Xanadu By The Salt Flats

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Nothing availed. Personal wheels gave the public too many desirable alternatives. Reopening on May 27, 1955, Saltair held its own for two years only. Then another fire destroyed the bathhouses and pier, and in August, 1957, a freak windstorm tore through and blew down the roller coaster yet once more. Despite the engaging of such big attractions as Stan Kenton, Frankie Laine, and Nat King Cole, public response was unenthusiastic, and on Labor Day, 1958, the gates were closed for good. Since then, fires and winds and corrosive salt have swept the place, and salvagers have picked its bones.

And yet the something that wants a pleasure dome to rise out of the dead sea, at the edge of the sterile salt flats, is nearly as persistent as the something that wants it down. Saltair lingers in memories other than mine, a mirage, a fairyland that promises, at least to fifteen year olds of all ages, perpetual glamour. Let the lake level begin to rise in a new wet cycle, and another plan for rejuvenating Saltair will rise with it. Though I would not invest money in its resurrection, I would bet on the inevitability of the attempt.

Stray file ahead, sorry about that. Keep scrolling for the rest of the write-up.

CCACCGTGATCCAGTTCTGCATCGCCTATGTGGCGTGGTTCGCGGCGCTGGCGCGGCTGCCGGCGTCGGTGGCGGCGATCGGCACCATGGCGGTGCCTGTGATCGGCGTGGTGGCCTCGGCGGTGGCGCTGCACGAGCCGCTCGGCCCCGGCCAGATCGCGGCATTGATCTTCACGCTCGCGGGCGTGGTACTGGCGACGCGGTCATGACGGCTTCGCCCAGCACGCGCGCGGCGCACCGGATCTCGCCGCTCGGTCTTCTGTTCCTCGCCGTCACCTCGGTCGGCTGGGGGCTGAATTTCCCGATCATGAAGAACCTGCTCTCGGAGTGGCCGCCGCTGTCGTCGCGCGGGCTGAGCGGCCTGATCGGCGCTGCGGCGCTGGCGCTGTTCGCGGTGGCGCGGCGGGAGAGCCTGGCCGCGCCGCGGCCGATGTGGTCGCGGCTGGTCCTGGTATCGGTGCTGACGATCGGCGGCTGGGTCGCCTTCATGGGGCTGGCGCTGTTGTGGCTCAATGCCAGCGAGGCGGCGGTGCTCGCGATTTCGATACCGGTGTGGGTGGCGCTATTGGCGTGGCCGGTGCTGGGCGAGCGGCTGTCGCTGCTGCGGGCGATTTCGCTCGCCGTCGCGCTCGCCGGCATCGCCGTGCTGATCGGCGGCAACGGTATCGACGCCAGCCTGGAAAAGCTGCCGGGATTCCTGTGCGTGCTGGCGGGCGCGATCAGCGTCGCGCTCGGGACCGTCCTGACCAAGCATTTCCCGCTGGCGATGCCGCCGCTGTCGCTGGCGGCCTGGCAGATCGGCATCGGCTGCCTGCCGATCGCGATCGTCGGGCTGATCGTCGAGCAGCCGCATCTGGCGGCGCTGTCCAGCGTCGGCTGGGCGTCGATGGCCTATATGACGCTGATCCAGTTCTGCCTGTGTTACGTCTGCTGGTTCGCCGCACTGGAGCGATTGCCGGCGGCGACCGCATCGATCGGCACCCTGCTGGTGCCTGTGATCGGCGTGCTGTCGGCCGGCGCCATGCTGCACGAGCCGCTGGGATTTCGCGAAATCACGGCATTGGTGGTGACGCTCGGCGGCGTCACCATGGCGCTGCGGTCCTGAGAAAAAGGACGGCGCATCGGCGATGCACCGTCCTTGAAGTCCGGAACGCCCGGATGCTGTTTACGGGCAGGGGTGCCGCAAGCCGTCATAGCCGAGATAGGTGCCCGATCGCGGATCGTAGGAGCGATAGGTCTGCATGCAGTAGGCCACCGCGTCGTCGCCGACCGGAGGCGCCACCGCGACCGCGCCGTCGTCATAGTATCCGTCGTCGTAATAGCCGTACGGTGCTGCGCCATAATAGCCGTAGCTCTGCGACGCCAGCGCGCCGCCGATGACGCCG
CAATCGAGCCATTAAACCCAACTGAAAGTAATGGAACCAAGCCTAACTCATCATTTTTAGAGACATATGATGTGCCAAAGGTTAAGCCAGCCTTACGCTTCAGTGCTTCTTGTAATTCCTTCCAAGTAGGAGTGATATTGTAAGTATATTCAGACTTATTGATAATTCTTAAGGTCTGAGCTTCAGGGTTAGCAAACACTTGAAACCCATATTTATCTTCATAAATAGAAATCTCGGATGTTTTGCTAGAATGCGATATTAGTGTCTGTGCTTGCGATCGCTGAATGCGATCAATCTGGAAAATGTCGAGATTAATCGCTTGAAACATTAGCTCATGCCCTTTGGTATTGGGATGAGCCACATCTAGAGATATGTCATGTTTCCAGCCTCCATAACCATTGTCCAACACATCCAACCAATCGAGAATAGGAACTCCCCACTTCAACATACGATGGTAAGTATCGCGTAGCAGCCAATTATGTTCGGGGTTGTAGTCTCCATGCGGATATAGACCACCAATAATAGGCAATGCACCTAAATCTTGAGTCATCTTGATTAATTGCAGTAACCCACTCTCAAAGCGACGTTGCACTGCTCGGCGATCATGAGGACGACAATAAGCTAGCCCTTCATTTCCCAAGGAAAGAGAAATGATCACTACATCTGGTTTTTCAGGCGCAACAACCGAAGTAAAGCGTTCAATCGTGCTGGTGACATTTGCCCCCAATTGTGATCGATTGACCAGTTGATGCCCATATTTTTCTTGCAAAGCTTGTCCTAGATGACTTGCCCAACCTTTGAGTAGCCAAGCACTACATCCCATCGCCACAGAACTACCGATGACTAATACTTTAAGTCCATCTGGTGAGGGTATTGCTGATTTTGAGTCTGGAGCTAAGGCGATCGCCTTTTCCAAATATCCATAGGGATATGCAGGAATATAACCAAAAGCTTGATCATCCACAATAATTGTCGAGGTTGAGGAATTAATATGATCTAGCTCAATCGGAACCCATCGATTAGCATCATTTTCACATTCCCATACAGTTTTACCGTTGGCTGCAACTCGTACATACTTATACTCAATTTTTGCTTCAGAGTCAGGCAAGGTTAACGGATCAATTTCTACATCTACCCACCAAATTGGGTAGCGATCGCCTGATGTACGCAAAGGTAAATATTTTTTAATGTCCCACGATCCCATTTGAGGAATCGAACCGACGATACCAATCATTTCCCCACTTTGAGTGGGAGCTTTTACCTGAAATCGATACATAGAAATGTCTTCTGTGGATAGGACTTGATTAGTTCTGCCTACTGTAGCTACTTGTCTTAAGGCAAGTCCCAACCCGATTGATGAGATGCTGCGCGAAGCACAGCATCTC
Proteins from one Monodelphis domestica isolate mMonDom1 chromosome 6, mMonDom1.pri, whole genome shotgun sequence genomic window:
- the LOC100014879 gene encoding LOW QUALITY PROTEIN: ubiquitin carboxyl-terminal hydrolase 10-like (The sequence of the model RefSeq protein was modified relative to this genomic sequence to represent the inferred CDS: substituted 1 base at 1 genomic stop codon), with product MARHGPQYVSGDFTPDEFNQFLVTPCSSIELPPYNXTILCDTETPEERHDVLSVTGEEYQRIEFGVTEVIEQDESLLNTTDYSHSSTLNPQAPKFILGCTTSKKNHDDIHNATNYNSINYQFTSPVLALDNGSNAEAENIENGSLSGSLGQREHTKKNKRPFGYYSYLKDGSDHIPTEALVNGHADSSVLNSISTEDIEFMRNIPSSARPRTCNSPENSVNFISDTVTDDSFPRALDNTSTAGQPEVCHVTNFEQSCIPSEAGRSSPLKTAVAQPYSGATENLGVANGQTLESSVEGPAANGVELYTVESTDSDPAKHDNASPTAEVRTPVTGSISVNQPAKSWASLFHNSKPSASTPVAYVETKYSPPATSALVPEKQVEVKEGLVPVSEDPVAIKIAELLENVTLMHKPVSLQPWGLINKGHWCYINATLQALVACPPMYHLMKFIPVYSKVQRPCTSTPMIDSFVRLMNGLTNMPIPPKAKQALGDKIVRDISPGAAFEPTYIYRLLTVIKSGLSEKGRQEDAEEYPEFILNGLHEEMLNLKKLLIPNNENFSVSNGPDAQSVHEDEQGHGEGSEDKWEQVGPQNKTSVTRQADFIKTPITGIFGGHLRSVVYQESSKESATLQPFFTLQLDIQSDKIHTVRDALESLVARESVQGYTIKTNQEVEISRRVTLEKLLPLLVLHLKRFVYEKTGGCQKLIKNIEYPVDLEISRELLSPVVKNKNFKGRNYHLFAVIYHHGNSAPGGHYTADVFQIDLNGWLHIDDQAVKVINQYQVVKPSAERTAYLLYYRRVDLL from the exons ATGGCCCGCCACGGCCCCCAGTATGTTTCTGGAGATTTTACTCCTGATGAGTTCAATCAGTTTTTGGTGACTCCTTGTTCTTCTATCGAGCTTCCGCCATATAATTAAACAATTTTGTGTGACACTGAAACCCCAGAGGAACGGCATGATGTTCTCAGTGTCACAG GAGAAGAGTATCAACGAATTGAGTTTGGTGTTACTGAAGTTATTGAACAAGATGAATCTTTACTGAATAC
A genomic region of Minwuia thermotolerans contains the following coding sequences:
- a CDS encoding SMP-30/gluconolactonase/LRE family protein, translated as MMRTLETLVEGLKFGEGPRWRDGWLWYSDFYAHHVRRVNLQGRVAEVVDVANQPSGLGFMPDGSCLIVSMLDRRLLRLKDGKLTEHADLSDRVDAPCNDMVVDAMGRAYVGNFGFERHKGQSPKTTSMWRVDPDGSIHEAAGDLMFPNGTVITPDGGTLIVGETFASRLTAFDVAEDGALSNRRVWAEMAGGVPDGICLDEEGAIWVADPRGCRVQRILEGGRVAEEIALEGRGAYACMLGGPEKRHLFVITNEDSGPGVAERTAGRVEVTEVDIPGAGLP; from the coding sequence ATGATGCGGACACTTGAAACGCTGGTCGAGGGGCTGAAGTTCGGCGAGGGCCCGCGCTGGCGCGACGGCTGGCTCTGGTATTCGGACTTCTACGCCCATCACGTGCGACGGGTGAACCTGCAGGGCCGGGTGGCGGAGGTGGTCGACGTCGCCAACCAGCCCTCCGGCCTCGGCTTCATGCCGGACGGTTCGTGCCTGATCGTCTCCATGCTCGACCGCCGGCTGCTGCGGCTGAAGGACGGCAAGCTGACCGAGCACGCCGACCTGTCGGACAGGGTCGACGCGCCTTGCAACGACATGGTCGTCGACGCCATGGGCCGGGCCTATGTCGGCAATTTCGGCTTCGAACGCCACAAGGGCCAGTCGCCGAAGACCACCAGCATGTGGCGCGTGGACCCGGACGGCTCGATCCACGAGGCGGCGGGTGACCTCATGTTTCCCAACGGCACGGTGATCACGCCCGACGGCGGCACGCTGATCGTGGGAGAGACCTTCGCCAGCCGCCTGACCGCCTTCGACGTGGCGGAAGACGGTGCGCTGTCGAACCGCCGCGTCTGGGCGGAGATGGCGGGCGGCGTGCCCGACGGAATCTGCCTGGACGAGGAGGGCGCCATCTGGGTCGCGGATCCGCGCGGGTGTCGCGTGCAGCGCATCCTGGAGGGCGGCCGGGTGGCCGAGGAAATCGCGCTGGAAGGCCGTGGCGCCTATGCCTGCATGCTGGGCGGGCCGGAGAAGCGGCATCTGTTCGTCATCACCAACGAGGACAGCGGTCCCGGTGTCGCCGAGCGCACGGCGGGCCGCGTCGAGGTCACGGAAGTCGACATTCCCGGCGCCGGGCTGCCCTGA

Early in 1980 a Salt Lake City photographer, John Telford, produced a portfolio of ten Great Salt Lake prints that capture miraculously the moody light and startling contrasts of a lake that belongs on the moon. There is not a human being in any of the photographs, nothing but sand, salt, water as shining and heavy as mercury, islands like jutting bones. As an introduction to his own splendid images, Mr. Telford has inserted a print made from a glass-plate negative by C. R. Savage. It is a print of superb quality, from a superb negative, and it shows the Saltair pavilion as it looked around 1905. Savage caught the place out of season. No bathers clutter the water in front of the crescent of bathhouses, only a few human figures corrupt the perfection of the pavilion crowned by its domes and minarets. The carpenters’ Gothic gingerbread is as delicate as lace; everything about the pavilion is precise, cleanly defined, exposed luminously on a gray day without glare. It looks very much like the Saltair that I knew in 1924; if there are differences, I don’t want to know about them. Because this is a picture of perfection, in its way. This pleasure dome was never built. It was decreed, it rose like an exhalation.